Following a a day and a half of madness at Art Basel a quick walk across the street lead me to a massive tent, the home of Design Miami. This event featured just 40 booths of design dealers, compared to Art Basel’s 250, and the contrast between the neighboring shows was immediately noticeable. The atmosphere was much more relaxed, the space was more sensitively composed, and the people were friendlier. In fact, within 10 minutes of entering Design Miami I had a real, meaningful conversation with a human, something that didn’t happen once in the previous eight hours at Art Basel.
Above image: A detail shot of Coral Morphologic’s installation at Design Miami.
The change in atmosphere from ART world to DESIGN world was the result of a few factors. First, at Design Miami there was less of an urgency to sell six and seven figure one-off art pieces, instead focusing on multiples. This relieved cramming as many items into a space as possible and allowed the booths to be more elegantly composed with breathing and walking room. Another obvious reason for the sensitivity is that when you get the world’s best space designers/dealers together in one place you are bound for a pleasant experience.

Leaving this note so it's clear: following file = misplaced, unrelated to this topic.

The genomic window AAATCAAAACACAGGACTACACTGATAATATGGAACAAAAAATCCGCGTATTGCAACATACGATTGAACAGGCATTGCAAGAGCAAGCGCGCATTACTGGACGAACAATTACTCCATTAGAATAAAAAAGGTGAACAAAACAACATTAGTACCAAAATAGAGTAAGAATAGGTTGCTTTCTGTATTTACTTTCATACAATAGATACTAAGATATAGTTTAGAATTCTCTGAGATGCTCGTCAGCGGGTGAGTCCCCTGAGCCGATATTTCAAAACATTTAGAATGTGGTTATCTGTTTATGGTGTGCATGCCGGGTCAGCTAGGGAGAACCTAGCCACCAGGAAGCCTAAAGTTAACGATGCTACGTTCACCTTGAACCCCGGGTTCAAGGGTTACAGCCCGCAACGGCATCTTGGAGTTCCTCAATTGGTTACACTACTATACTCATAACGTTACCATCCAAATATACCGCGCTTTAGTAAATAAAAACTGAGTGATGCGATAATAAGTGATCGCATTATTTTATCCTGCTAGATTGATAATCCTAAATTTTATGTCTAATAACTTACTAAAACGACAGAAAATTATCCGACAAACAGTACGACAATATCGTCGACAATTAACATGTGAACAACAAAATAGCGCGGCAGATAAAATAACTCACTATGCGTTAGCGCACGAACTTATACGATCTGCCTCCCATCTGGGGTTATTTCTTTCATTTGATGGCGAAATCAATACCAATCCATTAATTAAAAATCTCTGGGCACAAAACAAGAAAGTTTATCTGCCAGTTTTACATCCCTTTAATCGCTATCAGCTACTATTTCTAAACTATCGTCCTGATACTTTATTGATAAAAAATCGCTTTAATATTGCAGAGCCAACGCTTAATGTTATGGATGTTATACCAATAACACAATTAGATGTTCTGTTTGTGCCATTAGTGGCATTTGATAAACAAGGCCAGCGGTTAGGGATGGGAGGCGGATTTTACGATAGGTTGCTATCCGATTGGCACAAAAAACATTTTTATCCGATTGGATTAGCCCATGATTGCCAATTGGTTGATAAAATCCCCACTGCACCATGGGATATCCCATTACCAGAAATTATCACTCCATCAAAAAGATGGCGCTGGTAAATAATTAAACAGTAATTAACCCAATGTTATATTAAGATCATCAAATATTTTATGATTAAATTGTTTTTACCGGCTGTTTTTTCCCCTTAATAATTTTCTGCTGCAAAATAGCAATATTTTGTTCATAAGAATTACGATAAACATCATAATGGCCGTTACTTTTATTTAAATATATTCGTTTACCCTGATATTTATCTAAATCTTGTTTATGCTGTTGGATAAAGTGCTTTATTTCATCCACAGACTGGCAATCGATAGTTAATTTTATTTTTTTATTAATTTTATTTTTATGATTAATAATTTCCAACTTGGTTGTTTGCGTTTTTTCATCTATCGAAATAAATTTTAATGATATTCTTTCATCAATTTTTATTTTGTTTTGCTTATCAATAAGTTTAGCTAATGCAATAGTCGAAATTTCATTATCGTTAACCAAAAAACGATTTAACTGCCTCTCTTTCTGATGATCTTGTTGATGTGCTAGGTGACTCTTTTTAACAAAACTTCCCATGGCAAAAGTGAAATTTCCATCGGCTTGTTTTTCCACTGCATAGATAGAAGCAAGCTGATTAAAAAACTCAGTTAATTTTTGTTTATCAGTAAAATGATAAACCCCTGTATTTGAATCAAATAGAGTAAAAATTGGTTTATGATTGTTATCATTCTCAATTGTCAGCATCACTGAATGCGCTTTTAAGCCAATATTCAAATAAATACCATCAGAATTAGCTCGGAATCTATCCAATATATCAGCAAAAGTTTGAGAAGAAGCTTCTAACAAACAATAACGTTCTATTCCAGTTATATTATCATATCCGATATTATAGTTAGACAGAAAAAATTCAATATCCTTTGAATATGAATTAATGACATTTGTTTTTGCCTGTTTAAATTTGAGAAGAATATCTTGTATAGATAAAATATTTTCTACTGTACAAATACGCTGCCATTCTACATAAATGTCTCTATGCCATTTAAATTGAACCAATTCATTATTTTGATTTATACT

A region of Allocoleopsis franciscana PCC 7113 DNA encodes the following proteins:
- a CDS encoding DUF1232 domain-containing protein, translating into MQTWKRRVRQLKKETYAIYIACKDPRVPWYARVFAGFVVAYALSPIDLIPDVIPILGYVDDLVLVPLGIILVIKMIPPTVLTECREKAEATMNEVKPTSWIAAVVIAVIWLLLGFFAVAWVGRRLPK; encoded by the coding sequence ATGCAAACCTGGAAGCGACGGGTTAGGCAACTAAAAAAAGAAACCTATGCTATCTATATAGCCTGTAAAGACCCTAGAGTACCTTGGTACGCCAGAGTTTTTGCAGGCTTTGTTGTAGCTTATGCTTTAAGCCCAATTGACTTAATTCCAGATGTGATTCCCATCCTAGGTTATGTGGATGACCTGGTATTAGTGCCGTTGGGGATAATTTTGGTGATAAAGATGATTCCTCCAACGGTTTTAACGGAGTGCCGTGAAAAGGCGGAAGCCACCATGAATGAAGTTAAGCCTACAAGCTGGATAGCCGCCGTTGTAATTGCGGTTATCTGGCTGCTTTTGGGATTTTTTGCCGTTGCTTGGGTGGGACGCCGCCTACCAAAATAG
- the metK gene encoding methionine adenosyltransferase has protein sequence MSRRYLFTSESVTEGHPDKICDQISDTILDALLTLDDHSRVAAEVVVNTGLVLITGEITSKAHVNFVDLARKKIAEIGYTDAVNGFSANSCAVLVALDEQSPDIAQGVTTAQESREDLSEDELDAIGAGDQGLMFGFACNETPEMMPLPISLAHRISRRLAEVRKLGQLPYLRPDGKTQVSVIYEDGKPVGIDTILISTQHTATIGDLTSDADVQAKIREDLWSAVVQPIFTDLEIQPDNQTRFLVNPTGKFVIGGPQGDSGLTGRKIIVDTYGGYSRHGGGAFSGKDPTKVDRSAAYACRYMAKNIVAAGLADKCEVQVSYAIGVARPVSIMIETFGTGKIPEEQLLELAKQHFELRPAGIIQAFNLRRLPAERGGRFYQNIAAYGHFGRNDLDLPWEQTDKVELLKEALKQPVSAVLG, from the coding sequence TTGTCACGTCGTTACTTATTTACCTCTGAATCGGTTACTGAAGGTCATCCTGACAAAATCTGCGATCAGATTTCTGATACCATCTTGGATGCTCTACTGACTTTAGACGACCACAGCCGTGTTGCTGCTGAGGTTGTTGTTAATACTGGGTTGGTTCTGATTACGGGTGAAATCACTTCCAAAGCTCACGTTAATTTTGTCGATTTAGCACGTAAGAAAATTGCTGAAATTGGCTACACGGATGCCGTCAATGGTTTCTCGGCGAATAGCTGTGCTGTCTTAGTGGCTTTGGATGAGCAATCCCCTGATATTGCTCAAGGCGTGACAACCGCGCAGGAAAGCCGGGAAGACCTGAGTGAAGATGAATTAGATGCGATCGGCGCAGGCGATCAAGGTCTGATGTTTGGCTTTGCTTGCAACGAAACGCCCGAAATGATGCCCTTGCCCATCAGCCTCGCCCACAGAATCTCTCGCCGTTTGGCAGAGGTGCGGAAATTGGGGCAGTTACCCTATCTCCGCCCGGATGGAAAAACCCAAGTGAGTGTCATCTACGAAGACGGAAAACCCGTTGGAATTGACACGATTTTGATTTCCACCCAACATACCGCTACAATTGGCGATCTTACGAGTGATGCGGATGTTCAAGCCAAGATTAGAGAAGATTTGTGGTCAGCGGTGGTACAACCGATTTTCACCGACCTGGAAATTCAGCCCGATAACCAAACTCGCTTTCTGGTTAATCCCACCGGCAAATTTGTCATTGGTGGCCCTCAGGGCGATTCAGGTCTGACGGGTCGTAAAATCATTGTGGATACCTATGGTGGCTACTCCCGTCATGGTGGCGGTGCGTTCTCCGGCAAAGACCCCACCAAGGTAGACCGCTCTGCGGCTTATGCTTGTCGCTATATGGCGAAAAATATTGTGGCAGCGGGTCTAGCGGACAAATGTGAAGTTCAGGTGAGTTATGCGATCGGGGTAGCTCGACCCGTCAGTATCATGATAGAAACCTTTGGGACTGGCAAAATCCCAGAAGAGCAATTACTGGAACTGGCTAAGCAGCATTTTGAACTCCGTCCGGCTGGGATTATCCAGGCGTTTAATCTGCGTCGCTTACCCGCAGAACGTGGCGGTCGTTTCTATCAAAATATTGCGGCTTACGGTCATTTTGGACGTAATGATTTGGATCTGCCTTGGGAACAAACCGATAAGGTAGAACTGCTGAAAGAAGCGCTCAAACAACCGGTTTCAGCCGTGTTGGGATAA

The presence of ceramic at Design Miami was shocking in its prevalence. Some 25 percent of the booths featured ceramic objects with three booths, Pierre Marie Giraud, Jason Jacques, and Edward Cella, nearly devoted to the medium. I expected to see a bunch of sleek slip cast objects glazed stark white or metallic platinum, but as the massive Ron Nagel poster in front on the street foreshadowed, I was wrong.
The scope of design disciplines was impressive with object design and architecture on one end of the spectrum all the way to experiential design with an interactive installation by Coral Morphologic (see above) in which you could explore a coal reef kaleidoscope while wearing a virtual reality helmet, the Oculus Rift. The primary realm ceramics occupied at Design Miami was handmade art as interior decoration.
Volume Gallery featured a variety of functional objects by the Detroit-area artist Anders Ruhwald. Set up proudly at the front of their display was Ruhwald’s “For Leisure and Pleasure,” a large vessel and lounge chair pair. The pine wood lounge chair was roughly hand-carved and complimented the large pinched ceramic piece by its side. Also on view was an earthenware lamp and a mirroring pair of oblong bowls, one wood, one ceramic.
Gallery Seomi showed Lee Hun Chung’s slab-built living room set, a perennial at this fair. It was unclear whether the seats were functional or purely sculptural, but one chair, with a gaping hole in it, was most definitely just decorative. If you have the space in your home for a conceptual ceramic living room installation this was seductive in its size, crude construction, and volume.